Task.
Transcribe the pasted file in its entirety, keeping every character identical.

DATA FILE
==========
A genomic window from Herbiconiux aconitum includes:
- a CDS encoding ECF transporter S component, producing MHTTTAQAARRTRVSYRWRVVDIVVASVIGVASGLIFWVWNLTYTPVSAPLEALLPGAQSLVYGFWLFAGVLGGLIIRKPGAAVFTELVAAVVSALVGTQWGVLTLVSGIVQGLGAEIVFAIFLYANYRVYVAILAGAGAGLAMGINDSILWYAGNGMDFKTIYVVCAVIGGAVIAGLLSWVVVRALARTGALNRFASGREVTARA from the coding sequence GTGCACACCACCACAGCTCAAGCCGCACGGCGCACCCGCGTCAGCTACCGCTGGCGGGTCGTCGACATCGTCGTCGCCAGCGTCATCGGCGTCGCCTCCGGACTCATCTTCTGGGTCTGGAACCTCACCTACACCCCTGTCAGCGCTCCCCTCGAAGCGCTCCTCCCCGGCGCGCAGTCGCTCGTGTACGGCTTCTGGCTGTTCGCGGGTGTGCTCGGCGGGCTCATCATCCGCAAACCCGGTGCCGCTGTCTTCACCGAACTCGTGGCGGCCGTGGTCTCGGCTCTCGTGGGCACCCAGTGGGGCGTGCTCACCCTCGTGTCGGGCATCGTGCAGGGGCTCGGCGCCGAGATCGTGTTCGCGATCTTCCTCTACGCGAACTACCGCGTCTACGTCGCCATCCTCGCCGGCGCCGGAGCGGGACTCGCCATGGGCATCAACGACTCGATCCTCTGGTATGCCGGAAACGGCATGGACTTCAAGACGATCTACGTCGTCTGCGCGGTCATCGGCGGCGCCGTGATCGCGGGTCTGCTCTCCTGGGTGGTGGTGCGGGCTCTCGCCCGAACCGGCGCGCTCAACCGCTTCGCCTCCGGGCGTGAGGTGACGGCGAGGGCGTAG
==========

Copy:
A genomic window from Herbiconiux aconitum includes:
- a CDS encoding ECF transporter S component, producing MHTTTAQAARRTRVSYRWRVVDIVVASVIGVASGLIFWVWNLTYTPVSAPLEALLPGAQSLVYGFWLFAGVLGGLIIRKPGAAVFTELVAAVVSALVGTQWGVLTLVSGIVQGLGAEIVFAIFLYANYRVYVAILAGAGAGLAMGINDSILWYAGNGMDFKTIYVVCAVIGGAVIAGLLSWVVVRALARTGALNRFASGREVTARA from the coding sequence GTGCACACCACCACAGCTCAAGCCGCACGGCGCACCCGCGTCAGCTACCGCTGGCGGGTCGTCGACATCGTCGTCGCCAGCGTCATCGGCGTCGCCTCCGGACTCATCTTCTGGGTCTGGAACCTCACCTACACCCCTGTCAGCGCTCCCCTCGAAGCGCTCCTCCCCGGCGCGCAGTCGCTCGTGTACGGCTTCTGGCTGTTCGCGGGTGTGCTCGGCGGGCTCATCATCCGCAAACCCGGTGCCGCTGTCTTCACCGAACTCGTGGCGGCCGTGGTCTCGGCTCTCGTGGGCACCCAGTGGGGCGTGCTCACCCTCGTGTCGGGCATCGTGCAGGGGCTCGGCGCCGAGATCGTGTTCGCGATCTTCCTCTACGCGAACTACCGCGTCTACGTCGCCATCCTCGCCGGCGCCGGAGCGGGACTCGCCATGGGCATCAACGACTCGATCCTCTGGTATGCCGGAAACGGCATGGACTTCAAGACGATCTACGTCGTCTGCGCGGTCATCGGCGGCGCCGTGATCGCGGGTCTGCTCTCCTGGGTGGTGGTGCGGGCTCTCGCCCGAACCGGCGCGCTCAACCGCTTCGCCTCCGGGCGTGAGGTGACGGCGAGGGCGTAG